shame on you. Go buy one. A new roll will cost around $3.
- A drill and bits
- A hacksaw or other metal saw
- A trowel
- Your hands
Step 3: Pick Your Location
Choose a spot that is a fair distance from anything flammable. I don't recommend a garage or small workshop due to flying sparks and high temperatures being a factor. Mine is set up beside the backyard garden. Even out there I've managed to set dry grass on fire several times, resulting in a small scale prairie fire in my own backyard so please choose an open spot with nothing seriously flammable around it. Also make sure it's level because this will save you the trouble of having to level it out yourself. Last but not least, if you are planning to use a bellows (hair dryer, air pump, etc.) that requires electricity, consider the proximity to the house or workshop as you will need to run an extension cord from an outlet to your bellows in order to make it work.
Step 4: Lay Your Bricks
Begin laying out your brick pattern with the first layer. I just use a simple square shape. Make sure to leave a gap between the front two bricks for your pipe to sit in. For my bricklaying, I use a simple overlapping pattern with two bricks on the front and back, one brick between them in the sides, then the opposite on the second layer and so forth. This helps lock the bricks on the corners, making a sturdier structure. There are probably other, better ways to do this, but I'm not a bricklayer and this works pretty well. Whatever pattern you choose to use, make sure your bricks overlap or they won't hold together and you'll wind up with a brick pile again. Anyone who has ever played with building Lego houses has figured this out. Build up as many layers as you want. Like I said before, mine is pretty humble at three layers tall, but it gets the job done.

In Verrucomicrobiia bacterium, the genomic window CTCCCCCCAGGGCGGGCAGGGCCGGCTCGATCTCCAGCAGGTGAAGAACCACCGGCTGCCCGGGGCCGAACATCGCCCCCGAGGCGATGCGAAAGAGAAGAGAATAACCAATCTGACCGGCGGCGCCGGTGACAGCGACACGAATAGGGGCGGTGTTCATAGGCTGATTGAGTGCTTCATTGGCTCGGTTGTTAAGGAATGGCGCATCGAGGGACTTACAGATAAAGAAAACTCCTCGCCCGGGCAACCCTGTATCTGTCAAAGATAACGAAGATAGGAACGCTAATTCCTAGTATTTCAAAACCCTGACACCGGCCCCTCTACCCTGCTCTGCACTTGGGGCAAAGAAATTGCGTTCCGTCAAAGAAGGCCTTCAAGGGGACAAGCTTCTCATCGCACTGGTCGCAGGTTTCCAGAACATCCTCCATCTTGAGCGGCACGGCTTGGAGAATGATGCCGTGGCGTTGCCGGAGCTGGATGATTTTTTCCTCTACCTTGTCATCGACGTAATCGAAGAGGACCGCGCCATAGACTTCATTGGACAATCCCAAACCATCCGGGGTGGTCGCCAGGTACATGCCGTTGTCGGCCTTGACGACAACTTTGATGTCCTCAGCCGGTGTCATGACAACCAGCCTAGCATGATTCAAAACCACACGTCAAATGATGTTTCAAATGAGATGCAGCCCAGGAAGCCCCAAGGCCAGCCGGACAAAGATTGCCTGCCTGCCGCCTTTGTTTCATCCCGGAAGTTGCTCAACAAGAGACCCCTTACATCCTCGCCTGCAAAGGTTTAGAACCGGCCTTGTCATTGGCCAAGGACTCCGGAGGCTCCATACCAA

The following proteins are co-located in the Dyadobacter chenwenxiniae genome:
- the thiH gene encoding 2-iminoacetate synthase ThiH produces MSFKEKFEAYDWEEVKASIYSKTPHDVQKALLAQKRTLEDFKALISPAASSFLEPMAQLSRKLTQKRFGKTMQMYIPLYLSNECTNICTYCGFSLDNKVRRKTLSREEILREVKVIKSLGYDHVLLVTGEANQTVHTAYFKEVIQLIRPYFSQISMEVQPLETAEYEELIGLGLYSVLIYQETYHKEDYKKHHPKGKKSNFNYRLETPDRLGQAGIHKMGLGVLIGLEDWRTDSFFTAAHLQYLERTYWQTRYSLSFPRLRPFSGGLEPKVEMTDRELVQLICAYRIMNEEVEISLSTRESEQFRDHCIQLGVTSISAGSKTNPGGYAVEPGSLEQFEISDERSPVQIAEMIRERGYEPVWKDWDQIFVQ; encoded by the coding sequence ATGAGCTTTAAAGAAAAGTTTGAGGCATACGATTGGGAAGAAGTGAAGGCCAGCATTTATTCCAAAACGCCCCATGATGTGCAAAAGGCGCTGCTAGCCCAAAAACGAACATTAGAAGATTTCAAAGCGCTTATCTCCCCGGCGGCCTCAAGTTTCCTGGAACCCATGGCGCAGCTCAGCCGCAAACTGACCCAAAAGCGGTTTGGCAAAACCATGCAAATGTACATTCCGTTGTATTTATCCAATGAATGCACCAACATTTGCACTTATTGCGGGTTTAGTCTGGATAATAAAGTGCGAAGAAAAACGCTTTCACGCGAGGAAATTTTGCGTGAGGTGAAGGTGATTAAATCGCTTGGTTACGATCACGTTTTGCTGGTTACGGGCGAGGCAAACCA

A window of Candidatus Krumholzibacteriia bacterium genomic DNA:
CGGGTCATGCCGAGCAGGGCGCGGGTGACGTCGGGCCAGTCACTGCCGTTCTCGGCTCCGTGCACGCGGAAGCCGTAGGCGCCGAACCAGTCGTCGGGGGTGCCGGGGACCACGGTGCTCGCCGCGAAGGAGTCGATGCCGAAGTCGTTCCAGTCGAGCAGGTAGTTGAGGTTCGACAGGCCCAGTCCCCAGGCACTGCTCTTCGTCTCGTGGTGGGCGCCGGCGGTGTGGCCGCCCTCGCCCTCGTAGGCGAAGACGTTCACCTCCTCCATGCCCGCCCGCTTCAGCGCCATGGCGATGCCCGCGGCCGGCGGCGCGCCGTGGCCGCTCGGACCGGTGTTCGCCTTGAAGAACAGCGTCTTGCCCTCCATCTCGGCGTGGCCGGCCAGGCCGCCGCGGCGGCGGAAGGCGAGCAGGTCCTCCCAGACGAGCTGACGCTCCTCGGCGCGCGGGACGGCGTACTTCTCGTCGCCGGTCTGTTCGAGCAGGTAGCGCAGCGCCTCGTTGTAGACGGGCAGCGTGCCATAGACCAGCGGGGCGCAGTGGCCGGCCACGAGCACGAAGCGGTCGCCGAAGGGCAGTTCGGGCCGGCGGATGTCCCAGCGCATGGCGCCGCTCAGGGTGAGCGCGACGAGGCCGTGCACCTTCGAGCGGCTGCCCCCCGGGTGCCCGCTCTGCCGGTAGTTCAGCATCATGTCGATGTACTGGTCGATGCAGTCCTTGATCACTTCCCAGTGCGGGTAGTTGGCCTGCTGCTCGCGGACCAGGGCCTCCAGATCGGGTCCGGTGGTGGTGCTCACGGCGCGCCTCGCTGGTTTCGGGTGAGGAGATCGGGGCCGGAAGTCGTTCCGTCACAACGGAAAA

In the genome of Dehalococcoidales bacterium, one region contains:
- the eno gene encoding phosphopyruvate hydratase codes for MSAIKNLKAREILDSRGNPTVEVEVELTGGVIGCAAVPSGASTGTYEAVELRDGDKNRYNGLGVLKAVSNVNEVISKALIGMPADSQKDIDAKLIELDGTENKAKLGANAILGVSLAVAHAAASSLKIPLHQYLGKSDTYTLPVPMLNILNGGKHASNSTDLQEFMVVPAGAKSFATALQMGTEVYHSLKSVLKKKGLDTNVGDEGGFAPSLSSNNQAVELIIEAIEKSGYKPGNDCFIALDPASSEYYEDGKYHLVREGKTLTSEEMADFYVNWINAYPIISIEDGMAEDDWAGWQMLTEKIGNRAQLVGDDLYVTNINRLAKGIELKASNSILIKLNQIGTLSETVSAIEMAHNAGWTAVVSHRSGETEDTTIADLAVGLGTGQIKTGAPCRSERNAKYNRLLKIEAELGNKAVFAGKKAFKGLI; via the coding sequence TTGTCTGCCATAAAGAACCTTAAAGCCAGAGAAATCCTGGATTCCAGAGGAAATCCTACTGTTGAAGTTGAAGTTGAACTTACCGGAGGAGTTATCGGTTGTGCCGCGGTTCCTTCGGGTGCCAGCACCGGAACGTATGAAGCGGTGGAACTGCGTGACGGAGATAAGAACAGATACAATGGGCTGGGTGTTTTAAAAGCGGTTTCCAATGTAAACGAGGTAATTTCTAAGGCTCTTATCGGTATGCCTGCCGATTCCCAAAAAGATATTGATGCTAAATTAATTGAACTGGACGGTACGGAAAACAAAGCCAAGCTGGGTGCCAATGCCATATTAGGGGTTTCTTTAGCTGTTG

Step 5: Construct Your Air System
Definitely the most complicated part of this build. Take your length of pipe and cut a piece that is about the same height as your brick structure. This will serve as the air delivery for your forge. Take the longer piece of your pipe and twist it into the elbow. The pipe will probably not exactly thread on, but twist it as if it were threaded in order to get the fitting to bite in and give a tighter fit. Take your end cap and drill a series of holes in it, Then attach it to the end of the shorter pipe. Again, the end cap will probably not exactly thread on, but it will work just fine. Slide the long pipe, elbow end first, through the gap we left in the bottom front of the brick structure then twist the shorter section of pipe into the open end of the elbow.
Step 6: Pack in the Sand
Take your play sand and pack it around your pipe inside the brick structure. Make sure the pipe is standing upright and is at least close to the center of the brick structure. For a tighter fit, feel free to pack sand into the gaps between the bricks too, but it's really not necessary.
Step 7: Place Your Grate